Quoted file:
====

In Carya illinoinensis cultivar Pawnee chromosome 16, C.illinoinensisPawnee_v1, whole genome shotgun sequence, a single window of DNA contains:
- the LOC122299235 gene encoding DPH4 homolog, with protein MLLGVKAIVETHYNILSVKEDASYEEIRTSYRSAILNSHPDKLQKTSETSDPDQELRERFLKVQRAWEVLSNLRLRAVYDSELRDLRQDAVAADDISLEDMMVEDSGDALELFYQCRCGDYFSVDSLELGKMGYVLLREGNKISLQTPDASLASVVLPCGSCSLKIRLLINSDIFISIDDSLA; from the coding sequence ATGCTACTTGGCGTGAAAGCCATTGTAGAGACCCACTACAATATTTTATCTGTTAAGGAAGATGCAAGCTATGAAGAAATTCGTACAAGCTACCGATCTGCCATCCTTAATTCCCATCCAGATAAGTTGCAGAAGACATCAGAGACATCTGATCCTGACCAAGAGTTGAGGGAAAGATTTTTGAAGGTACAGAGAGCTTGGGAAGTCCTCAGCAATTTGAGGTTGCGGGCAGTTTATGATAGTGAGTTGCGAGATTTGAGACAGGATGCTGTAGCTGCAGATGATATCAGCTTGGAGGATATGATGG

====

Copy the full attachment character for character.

In Carya illinoinensis cultivar Pawnee chromosome 16, C.illinoinensisPawnee_v1, whole genome shotgun sequence, a single window of DNA contains:
- the LOC122299235 gene encoding DPH4 homolog, with protein MLLGVKAIVETHYNILSVKEDASYEEIRTSYRSAILNSHPDKLQKTSETSDPDQELRERFLKVQRAWEVLSNLRLRAVYDSELRDLRQDAVAADDISLEDMMVEDSGDALELFYQCRCGDYFSVDSLELGKMGYVLLREGNKISLQTPDASLASVVLPCGSCSLKIRLLINSDIFISIDDSLA; from the coding sequence ATGCTACTTGGCGTGAAAGCCATTGTAGAGACCCACTACAATATTTTATCTGTTAAGGAAGATGCAAGCTATGAAGAAATTCGTACAAGCTACCGATCTGCCATCCTTAATTCCCATCCAGATAAGTTGCAGAAGACATCAGAGACATCTGATCCTGACCAAGAGTTGAGGGAAAGATTTTTGAAGGTACAGAGAGCTTGGGAAGTCCTCAGCAATTTGAGGTTGCGGGCAGTTTATGATAGTGAGTTGCGAGATTTGAGACAGGATGCTGTAGCTGCAGATGATATCAGCTTGGAGGATATGATGG